Therefore complete acceptance and unconditional love are some of the most important good parenting skills in our parenting toolbox.
If your child feels unconditionally loved he or she doesn't have to be concerned with trying to please you or, worse, change himself or herself, in order to 'earn' your affection and approval.
Alfie Kohn strongly opposes the controlling of children in any way shape or form.
Now why is that?
It's because the controlling children e.g. by the means of punishments and threats but also more subtle manipulation like praise - may give our children the idea that our parental love is conditional! That our affection and attention can be bought!
Meaning that our showing love is dependent on how they behave and how they live up to our preset standards.
For instance, a threat may take form of, "If you don't do sit down and read or do your homework, Mom and Dad will not watch a film with you later". This threat is basically using love and bonding as hostages that will be released if the ransom is paid.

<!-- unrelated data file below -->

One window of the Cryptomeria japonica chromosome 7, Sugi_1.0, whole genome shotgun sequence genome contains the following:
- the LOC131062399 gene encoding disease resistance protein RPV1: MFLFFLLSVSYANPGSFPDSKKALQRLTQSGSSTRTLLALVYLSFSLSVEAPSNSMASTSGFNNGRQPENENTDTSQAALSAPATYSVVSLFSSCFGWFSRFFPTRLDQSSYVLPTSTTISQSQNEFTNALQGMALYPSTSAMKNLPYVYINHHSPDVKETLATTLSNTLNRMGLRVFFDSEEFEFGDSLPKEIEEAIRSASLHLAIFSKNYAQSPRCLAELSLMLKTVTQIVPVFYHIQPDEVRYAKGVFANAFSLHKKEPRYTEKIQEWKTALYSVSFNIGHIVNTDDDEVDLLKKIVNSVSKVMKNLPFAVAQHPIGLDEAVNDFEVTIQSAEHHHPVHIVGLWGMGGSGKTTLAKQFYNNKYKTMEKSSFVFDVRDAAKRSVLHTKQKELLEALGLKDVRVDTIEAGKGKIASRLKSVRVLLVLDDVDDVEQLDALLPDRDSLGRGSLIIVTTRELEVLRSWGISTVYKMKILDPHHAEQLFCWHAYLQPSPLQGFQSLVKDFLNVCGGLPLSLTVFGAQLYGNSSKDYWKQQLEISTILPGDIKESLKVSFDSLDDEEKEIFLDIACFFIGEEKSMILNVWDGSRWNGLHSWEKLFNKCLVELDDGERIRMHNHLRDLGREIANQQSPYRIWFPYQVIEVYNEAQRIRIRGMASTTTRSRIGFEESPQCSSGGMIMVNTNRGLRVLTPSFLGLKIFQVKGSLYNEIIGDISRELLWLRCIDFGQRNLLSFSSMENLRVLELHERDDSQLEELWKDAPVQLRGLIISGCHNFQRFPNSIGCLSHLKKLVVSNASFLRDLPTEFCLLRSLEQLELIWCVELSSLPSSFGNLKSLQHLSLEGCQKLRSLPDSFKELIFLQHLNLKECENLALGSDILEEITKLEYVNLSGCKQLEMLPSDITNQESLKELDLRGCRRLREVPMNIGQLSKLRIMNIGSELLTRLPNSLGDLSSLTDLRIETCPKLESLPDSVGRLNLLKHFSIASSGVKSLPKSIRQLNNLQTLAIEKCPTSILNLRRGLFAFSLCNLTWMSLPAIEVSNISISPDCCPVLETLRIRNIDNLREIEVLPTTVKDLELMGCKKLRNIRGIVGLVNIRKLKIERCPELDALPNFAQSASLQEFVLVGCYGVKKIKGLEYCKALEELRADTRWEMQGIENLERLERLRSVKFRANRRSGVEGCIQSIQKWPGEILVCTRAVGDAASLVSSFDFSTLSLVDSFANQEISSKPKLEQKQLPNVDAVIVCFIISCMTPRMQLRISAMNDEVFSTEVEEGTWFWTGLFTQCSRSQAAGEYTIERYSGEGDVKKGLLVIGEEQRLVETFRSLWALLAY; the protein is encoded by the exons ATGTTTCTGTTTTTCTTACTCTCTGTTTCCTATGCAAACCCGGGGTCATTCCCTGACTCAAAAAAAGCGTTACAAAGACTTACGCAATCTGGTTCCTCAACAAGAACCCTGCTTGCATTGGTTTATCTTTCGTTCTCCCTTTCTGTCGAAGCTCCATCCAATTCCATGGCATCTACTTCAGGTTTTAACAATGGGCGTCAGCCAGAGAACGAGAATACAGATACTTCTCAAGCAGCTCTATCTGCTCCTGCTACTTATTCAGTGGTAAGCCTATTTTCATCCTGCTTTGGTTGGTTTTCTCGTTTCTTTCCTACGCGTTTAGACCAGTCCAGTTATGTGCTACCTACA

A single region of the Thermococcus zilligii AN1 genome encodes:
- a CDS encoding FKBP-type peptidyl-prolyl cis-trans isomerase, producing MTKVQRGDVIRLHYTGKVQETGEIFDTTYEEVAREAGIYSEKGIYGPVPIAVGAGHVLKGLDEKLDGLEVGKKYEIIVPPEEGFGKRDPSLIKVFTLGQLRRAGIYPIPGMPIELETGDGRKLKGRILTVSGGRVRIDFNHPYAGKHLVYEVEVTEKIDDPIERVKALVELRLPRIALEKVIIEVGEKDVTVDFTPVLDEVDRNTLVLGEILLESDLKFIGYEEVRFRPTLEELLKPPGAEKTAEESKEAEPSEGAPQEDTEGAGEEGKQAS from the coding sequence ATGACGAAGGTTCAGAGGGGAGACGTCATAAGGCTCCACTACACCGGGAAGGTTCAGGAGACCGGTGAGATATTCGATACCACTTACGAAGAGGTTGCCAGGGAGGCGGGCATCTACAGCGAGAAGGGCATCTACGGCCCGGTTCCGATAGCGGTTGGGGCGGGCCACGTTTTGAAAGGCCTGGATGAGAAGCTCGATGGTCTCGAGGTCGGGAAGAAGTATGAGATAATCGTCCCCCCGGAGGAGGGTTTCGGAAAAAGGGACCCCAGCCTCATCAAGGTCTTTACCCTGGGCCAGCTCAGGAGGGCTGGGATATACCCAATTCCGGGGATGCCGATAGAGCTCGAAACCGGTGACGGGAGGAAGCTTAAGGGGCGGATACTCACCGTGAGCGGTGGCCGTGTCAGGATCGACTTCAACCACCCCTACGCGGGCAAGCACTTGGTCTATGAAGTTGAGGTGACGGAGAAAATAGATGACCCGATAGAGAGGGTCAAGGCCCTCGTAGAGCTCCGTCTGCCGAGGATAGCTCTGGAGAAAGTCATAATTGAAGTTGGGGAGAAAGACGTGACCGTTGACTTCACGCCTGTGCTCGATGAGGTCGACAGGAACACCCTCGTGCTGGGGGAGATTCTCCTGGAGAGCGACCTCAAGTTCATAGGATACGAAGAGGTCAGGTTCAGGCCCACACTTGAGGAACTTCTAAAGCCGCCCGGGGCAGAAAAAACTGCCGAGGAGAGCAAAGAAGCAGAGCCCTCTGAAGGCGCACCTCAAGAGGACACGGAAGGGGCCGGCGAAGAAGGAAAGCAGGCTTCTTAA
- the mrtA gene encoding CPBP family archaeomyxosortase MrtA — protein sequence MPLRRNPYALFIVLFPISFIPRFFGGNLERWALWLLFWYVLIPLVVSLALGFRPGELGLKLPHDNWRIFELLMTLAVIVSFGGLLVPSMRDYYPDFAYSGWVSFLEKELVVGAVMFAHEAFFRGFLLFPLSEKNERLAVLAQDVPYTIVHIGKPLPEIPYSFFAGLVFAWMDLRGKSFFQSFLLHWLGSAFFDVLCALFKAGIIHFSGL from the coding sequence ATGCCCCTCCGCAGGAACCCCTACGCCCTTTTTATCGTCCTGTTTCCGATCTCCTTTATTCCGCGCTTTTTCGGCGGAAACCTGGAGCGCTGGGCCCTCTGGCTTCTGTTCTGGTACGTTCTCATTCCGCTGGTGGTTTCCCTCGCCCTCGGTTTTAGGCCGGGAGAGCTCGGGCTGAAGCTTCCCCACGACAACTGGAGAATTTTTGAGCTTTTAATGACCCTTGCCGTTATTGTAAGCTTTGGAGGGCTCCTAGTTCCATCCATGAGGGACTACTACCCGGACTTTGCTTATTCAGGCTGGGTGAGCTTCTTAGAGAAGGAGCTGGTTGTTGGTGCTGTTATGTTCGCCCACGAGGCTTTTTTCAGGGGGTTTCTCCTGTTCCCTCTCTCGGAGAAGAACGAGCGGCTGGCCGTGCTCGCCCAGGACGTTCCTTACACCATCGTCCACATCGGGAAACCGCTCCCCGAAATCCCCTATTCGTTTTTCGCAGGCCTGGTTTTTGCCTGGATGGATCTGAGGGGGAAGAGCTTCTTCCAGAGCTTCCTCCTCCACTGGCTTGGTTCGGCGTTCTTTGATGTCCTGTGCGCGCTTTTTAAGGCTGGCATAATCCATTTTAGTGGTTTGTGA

A expression of praise may take the form of, "If you do your homework, you're a good boy". Despite the obvious good intention of making the child feel good, the praise actually turns expressions of love and acceptance into rewards which basically means that love is conditional - "You have to work to get it!".
So provocatively speaking threats as well as praise are manipulation strategies that use the prospect of love as a control tool.
Now, what's the problem with showing conditional love, you might say. Aren't punishments, threats and rewards the best way to teach a child right from wrong?
Yes, these strategies might be efficient ... short term!
Yes, out of fear your child may quickly learn 'proper' behavior and develop an obedient attitude but are those 'skills' qualities that you really want for your child ... long term? Proper behavior out of fear?
What if your child had no fear?